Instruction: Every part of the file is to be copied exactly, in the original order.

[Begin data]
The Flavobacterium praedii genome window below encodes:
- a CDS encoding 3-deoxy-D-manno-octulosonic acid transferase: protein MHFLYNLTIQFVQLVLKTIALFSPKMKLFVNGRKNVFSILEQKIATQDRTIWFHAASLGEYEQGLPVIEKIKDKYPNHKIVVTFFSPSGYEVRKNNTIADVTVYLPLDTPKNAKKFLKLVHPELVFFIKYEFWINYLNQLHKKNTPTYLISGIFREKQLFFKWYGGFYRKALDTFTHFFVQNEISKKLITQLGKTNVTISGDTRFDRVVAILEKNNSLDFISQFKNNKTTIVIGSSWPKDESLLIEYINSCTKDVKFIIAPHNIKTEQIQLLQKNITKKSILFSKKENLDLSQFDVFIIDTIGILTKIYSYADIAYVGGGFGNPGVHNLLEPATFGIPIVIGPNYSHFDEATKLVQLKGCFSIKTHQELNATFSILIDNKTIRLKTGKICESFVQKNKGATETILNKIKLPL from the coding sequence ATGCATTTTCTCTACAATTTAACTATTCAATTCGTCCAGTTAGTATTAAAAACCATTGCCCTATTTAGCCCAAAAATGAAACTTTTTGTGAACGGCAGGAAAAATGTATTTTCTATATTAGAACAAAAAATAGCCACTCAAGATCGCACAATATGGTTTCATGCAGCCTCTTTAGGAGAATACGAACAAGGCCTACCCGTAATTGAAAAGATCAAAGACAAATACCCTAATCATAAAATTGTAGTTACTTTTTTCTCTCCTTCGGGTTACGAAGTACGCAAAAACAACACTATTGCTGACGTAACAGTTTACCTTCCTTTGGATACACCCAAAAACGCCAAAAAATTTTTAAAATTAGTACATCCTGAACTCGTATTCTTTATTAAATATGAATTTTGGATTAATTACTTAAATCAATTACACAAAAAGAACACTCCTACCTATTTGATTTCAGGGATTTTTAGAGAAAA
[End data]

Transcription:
The Flavobacterium praedii genome window below encodes:
- a CDS encoding 3-deoxy-D-manno-octulosonic acid transferase: protein MHFLYNLTIQFVQLVLKTIALFSPKMKLFVNGRKNVFSILEQKIATQDRTIWFHAASLGEYEQGLPVIEKIKDKYPNHKIVVTFFSPSGYEVRKNNTIADVTVYLPLDTPKNAKKFLKLVHPELVFFIKYEFWINYLNQLHKKNTPTYLISGIFREKQLFFKWYGGFYRKALDTFTHFFVQNEISKKLITQLGKTNVTISGDTRFDRVVAILEKNNSLDFISQFKNNKTTIVIGSSWPKDESLLIEYINSCTKDVKFIIAPHNIKTEQIQLLQKNITKKSILFSKKENLDLSQFDVFIIDTIGILTKIYSYADIAYVGGGFGNPGVHNLLEPATFGIPIVIGPNYSHFDEATKLVQLKGCFSIKTHQELNATFSILIDNKTIRLKTGKICESFVQKNKGATETILNKIKLPL from the coding sequence ATGCATTTTCTCTACAATTTAACTATTCAATTCGTCCAGTTAGTATTAAAAACCATTGCCCTATTTAGCCCAAAAATGAAACTTTTTGTGAACGGCAGGAAAAATGTATTTTCTATATTAGAACAAAAAATAGCCACTCAAGATCGCACAATATGGTTTCATGCAGCCTCTTTAGGAGAATACGAACAAGGCCTACCCGTAATTGAAAAGATCAAAGACAAATACCCTAATCATAAAATTGTAGTTACTTTTTTCTCTCCTTCGGGTTACGAAGTACGCAAAAACAACACTATTGCTGACGTAACAGTTTACCTTCCTTTGGATACACCCAAAAACGCCAAAAAATTTTTAAAATTAGTACATCCTGAACTCGTATTCTTTATTAAATATGAATTTTGGATTAATTACTTAAATCAATTACACAAAAAGAACACTCCTACCTATTTGATTTCAGGGATTTTTAGAGAAAA